You are an Idiot! Why else wouldn’t you agree with me?

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October 15, 2013 by Brian


You know it’s true!  When people disagree with you, your first thought is that they just don’t know everything you know.  Or, they do know everything, and are just too stupid to come to the right conclusions.  Finally, if they know everything, and are smart enough to make the right decision (but don’t), then they are just evil.

This week we watched a 9-minute video of Kathryn Shulz, the world’s foremost expert on being wrong.  She found that once we discover we are wrong about something, there is a meaningful amount of time before that, where we were wrong, and just didn’t know it.  In this space of time – we were wrong, but didn’t know it yet – where being wrong felt identical to feeling right.

Her point is that the human psyche does not have a reliable internal indicator for alerting us the moment we become wrong about something.  To demonstrate it, she says, people have an abstract understanding that people make mistakes, etc.  However, in the present tense  – the here and now – no one feels like they are wrong about anything.  They have been wrong before, and will be again.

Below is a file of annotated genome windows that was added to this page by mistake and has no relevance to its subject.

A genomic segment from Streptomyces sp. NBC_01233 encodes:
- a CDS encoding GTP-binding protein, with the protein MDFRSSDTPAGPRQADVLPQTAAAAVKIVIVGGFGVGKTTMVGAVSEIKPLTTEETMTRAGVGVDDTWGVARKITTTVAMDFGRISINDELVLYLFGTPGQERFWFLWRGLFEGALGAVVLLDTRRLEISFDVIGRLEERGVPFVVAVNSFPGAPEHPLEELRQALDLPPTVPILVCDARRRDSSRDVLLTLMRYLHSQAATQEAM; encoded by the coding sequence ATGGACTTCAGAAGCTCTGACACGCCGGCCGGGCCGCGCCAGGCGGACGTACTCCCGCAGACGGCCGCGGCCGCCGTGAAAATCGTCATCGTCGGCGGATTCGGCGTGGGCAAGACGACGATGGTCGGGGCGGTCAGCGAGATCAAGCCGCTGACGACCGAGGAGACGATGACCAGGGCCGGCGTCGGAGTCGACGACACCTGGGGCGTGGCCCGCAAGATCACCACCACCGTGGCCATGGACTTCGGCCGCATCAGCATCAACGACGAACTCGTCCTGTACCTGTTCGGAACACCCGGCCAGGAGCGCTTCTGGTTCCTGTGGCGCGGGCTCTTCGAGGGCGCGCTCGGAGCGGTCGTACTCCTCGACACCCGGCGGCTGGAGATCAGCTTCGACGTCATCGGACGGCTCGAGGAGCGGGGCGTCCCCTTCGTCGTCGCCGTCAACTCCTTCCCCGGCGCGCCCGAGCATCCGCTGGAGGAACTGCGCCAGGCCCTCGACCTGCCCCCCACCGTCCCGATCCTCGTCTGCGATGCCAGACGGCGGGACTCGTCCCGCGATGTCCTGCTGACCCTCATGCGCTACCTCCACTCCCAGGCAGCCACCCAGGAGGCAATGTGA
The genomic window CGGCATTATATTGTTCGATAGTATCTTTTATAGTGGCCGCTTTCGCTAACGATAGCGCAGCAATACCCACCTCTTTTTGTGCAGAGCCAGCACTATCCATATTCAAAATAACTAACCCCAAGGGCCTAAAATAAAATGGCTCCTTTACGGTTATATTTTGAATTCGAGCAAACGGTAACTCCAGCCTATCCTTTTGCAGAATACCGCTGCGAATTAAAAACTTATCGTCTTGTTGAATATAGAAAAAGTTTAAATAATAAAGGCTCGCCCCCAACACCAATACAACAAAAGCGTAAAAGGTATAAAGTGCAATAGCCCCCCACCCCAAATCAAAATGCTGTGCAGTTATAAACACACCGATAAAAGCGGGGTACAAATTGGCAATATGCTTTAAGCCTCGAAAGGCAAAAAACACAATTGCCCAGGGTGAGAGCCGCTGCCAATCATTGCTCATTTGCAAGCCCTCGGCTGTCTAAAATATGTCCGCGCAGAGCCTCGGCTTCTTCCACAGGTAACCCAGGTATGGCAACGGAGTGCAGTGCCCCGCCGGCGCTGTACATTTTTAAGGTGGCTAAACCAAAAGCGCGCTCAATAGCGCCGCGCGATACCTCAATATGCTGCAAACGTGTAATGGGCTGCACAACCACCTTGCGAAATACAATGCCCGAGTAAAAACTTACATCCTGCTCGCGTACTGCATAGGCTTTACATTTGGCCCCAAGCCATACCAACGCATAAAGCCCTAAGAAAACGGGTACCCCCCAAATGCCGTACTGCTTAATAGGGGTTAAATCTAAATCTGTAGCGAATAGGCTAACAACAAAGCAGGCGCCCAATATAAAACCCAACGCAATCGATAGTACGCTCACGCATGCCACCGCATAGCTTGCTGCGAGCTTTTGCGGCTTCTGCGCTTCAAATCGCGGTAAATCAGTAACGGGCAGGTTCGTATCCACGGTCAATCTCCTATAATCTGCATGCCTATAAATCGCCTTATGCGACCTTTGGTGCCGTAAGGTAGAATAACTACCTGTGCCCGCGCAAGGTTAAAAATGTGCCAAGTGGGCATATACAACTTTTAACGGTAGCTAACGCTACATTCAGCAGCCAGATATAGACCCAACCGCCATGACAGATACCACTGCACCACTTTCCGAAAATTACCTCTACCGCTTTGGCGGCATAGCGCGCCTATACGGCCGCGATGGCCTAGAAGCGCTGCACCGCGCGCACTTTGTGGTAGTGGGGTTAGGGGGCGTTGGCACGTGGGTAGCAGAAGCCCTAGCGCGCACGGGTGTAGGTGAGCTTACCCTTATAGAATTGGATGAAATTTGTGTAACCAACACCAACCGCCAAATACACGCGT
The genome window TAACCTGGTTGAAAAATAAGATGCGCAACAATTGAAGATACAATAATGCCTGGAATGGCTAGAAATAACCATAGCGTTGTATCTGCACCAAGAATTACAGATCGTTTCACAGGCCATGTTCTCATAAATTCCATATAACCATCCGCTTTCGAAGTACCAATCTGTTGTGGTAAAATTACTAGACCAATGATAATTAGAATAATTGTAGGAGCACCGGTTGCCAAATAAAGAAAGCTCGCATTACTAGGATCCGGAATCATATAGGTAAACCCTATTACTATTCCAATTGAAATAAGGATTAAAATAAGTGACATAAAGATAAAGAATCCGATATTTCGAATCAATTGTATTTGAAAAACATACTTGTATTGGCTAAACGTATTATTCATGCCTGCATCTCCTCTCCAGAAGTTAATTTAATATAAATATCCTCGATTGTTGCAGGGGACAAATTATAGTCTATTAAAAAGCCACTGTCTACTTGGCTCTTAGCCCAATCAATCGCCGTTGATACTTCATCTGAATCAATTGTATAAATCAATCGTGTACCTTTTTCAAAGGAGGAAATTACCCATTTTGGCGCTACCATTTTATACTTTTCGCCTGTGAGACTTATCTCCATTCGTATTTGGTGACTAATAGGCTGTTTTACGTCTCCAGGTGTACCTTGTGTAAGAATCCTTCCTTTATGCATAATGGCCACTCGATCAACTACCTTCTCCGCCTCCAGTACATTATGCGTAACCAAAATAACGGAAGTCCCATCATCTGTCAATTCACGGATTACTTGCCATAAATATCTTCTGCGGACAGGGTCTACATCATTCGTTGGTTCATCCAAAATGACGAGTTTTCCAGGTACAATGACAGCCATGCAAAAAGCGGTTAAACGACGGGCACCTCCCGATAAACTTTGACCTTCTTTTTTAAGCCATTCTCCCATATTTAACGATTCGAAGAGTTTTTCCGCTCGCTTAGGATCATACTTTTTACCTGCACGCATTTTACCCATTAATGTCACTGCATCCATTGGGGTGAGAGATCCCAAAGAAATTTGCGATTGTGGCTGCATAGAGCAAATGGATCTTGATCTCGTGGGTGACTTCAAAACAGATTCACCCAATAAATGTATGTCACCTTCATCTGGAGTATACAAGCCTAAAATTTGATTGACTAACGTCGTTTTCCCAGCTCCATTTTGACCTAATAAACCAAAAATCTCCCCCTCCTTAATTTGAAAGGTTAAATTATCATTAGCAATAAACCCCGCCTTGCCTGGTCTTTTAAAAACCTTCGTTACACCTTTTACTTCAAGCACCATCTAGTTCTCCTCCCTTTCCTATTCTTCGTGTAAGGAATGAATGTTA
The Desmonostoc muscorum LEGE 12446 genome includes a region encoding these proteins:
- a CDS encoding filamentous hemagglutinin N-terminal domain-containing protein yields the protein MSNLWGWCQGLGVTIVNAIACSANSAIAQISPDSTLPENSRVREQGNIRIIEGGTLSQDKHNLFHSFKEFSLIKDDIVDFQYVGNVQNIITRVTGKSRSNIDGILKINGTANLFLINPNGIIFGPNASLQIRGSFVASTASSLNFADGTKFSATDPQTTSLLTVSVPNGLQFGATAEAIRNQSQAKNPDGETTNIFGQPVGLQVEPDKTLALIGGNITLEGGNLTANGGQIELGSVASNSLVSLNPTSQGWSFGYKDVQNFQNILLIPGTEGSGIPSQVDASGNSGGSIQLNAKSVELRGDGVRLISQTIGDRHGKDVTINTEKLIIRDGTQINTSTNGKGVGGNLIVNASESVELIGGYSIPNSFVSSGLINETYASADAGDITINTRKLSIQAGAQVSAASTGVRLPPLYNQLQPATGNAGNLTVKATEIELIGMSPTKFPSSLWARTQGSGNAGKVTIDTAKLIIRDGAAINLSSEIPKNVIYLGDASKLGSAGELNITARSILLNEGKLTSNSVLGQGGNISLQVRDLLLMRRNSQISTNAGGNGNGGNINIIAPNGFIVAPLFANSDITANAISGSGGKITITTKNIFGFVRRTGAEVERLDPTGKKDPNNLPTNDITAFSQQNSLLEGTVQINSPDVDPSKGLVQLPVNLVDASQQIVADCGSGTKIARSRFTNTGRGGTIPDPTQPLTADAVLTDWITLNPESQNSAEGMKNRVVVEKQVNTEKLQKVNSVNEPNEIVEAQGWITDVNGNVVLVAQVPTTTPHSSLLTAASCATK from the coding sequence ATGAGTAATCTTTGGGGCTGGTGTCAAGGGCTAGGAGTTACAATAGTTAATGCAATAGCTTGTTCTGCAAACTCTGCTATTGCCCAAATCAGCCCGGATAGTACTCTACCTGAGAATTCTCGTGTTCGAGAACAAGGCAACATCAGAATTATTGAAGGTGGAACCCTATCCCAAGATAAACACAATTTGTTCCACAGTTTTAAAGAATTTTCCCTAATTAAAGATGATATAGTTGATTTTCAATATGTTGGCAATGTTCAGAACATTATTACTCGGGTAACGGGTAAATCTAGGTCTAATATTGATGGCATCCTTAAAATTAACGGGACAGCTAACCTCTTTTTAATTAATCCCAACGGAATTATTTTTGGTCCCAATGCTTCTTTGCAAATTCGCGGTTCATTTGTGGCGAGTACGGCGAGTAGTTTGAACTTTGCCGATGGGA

But right now?  Nope.  They feel “right” about everything.  This matters because we make decisions in the present.  We interact with people in the present. And have no way of knowing if we are actually wrong about something in the present.  Maybe something important.




We discussed and debated this concept at length and came up with a number of conclusions, most of which centered around two major themes.

  • How can I be faster at discovering I am wrong about something?

Start by recognizing the difference between an opinion and a belief.  An opinion about something is easy to change.  However, if you have “beliefs,” it is harder to accept being wrong.  Make sure you don’t have beliefs about things which should only have opinion status.

  • What is the best way to react to someone who was wrong to us once they figure it out?

Many of us had experiences where we had to own up to being wrong about something, and the person on the other side handled it very well.  To this day, we have a lasting positive opinion of that person.  If someone admits being wrong, apologizes and assures that it won’t happen again, then accept the apology, and then act as if the situation never happened.  Don’t expect more from them than a fair restitution, or continue to hold it over their head.

Great conversation tonight.

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